It must have been a dynamite blow to learn about the existence of a road right across the middle of a desert they had planned to conquer so grandly in their transcontinental expedition.    Most likely the bad news was first broken to them by Mac Clark of Andado or Bluey Wells, the bulldozing subbie who worked for Roche Bros.   The Leylands noted meeting them both at the start of their encounter with the Simpson Desert.    Mac hauled fuel and supplies from the siding at Abminga to the Erabena rig on the French Line about 40 miles west of Poeppel in 1966, the year the Leylands crossed.

They recorded several conversations with Mac Clark, none of which mentioned his knowledge of the existence of our road or his regular use of it.    On page 132 they reported telling Mac their aim was to be the first people to cross from Andado to Birdsville which to my thinking was like driving Sydney to Melbourne via Broken Hill.    They even quoted him saying,

"It's rough out there boys, I don't like your chances.   Why don't you go south a hundred miles or so?   I believe the ridges are lower down there".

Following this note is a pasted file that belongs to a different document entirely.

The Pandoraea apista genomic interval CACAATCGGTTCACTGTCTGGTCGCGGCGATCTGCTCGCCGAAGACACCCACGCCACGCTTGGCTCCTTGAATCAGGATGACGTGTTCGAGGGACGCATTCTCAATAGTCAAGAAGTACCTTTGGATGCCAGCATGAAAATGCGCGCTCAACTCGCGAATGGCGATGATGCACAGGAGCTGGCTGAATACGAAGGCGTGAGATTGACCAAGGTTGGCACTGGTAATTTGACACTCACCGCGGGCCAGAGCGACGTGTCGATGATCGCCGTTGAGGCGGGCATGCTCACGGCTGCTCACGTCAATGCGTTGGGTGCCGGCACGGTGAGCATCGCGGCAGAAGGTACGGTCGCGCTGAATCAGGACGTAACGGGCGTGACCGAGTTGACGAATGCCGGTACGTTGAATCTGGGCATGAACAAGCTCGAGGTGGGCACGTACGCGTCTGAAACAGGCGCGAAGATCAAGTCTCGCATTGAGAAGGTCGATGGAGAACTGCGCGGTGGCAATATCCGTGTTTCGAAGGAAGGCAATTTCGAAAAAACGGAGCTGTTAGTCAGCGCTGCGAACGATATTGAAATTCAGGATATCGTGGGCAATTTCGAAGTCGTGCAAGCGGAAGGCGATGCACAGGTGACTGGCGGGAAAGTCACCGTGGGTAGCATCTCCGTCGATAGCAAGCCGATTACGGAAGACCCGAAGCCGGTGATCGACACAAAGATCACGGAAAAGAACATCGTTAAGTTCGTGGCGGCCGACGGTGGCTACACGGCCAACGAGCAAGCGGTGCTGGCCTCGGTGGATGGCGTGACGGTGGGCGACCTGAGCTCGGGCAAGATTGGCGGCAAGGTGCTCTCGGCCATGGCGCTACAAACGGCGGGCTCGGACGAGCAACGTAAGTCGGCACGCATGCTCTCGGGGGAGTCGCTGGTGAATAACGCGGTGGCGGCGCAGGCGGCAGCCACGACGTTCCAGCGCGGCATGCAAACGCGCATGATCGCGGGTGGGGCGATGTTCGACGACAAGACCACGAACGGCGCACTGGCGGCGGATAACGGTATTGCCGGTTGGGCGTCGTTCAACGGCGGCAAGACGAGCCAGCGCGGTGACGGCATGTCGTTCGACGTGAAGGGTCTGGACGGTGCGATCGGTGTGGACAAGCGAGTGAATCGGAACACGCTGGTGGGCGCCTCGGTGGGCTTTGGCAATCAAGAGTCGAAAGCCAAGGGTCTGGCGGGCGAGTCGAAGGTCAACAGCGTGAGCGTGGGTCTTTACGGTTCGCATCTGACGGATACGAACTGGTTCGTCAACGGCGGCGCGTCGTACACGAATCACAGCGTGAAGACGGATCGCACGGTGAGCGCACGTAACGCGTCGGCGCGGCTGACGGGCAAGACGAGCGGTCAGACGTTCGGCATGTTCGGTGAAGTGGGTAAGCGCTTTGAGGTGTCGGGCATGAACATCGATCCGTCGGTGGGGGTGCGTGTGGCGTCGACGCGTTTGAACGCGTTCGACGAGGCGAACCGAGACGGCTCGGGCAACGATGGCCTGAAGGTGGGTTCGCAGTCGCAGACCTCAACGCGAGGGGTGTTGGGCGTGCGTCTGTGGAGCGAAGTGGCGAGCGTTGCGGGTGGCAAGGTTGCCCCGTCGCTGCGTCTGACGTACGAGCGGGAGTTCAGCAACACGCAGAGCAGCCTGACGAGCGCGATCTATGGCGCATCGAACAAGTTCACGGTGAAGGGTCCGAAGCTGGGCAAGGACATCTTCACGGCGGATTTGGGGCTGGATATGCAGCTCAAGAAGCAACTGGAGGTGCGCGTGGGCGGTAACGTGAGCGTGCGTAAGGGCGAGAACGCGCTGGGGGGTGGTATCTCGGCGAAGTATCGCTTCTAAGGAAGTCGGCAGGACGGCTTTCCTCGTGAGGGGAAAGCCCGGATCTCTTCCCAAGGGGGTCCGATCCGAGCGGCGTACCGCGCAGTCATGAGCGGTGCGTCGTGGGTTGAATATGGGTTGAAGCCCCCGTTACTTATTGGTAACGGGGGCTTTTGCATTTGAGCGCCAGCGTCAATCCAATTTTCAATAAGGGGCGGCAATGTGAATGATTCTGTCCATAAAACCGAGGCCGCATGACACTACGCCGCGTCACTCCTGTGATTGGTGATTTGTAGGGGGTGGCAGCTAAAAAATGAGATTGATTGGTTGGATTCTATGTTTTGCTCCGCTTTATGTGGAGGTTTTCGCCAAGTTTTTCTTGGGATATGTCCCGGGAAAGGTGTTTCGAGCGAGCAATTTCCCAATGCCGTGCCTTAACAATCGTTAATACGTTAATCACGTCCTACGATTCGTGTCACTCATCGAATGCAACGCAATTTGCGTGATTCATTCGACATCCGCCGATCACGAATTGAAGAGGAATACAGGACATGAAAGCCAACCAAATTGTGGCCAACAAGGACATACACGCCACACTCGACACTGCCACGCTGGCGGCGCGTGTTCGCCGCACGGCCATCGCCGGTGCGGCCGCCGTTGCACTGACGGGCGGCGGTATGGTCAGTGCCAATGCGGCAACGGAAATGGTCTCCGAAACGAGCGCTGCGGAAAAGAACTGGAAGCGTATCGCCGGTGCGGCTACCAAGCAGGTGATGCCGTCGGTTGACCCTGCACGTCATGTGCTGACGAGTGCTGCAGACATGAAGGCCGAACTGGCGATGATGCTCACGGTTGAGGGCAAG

More than likely Mac would have added the postcript " ... and there's a bloody big road down there too".

The Horizontal Champion of the Simpson

Over Christmas 2000 I found a hardcover copy of their book which, although otherwise identical page for page with the paperback had an extra comment tacked on to the claim Never before had motor vehicles made the treacherous journey across the 'killer' Simpson Desert ... that was edited out of the later Walkabout edition.    Perhaps you'd too suffer five busted diffs if you were grandstanding for your sponsors and doing it the hard way for your movie :

"... with Mike's wife Pat acting as 'housewife' and cook and Ted Hayes labouring through five broken differentials to keep the tortured vehicles running the goal was reached."